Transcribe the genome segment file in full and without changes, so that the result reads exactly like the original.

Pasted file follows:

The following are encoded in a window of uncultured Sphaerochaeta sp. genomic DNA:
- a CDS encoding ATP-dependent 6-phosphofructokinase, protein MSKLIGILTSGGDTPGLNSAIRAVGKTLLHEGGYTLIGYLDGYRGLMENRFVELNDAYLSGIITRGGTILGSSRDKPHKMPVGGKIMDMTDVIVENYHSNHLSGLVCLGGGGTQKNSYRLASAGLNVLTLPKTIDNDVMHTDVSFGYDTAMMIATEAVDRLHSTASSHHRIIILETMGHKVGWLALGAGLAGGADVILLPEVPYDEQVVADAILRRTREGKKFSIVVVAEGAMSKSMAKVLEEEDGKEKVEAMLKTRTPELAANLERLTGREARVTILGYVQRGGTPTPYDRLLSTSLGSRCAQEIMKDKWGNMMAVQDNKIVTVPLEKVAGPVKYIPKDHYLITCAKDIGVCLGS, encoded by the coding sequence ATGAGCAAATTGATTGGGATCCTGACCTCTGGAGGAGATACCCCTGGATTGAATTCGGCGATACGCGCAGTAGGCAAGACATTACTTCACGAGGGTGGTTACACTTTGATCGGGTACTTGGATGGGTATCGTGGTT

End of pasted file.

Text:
The following are encoded in a window of uncultured Sphaerochaeta sp. genomic DNA:
- a CDS encoding ATP-dependent 6-phosphofructokinase, protein MSKLIGILTSGGDTPGLNSAIRAVGKTLLHEGGYTLIGYLDGYRGLMENRFVELNDAYLSGIITRGGTILGSSRDKPHKMPVGGKIMDMTDVIVENYHSNHLSGLVCLGGGGTQKNSYRLASAGLNVLTLPKTIDNDVMHTDVSFGYDTAMMIATEAVDRLHSTASSHHRIIILETMGHKVGWLALGAGLAGGADVILLPEVPYDEQVVADAILRRTREGKKFSIVVVAEGAMSKSMAKVLEEEDGKEKVEAMLKTRTPELAANLERLTGREARVTILGYVQRGGTPTPYDRLLSTSLGSRCAQEIMKDKWGNMMAVQDNKIVTVPLEKVAGPVKYIPKDHYLITCAKDIGVCLGS, encoded by the coding sequence ATGAGCAAATTGATTGGGATCCTGACCTCTGGAGGAGATACCCCTGGATTGAATTCGGCGATACGCGCAGTAGGCAAGACATTACTTCACGAGGGTGGTTACACTTTGATCGGGTACTTGGATGGGTATCGTGGTT